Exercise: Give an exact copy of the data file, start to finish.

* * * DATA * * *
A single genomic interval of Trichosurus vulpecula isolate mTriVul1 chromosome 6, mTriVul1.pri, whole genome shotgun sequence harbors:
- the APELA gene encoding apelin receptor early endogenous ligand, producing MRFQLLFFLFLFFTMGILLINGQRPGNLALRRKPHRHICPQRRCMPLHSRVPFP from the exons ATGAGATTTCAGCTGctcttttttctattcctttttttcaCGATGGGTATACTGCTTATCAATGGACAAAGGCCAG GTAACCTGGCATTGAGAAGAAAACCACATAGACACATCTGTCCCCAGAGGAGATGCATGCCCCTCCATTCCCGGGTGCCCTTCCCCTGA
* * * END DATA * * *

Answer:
A single genomic interval of Trichosurus vulpecula isolate mTriVul1 chromosome 6, mTriVul1.pri, whole genome shotgun sequence harbors:
- the APELA gene encoding apelin receptor early endogenous ligand, producing MRFQLLFFLFLFFTMGILLINGQRPGNLALRRKPHRHICPQRRCMPLHSRVPFP from the exons ATGAGATTTCAGCTGctcttttttctattcctttttttcaCGATGGGTATACTGCTTATCAATGGACAAAGGCCAG GTAACCTGGCATTGAGAAGAAAACCACATAGACACATCTGTCCCCAGAGGAGATGCATGCCCCTCCATTCCCGGGTGCCCTTCCCCTGA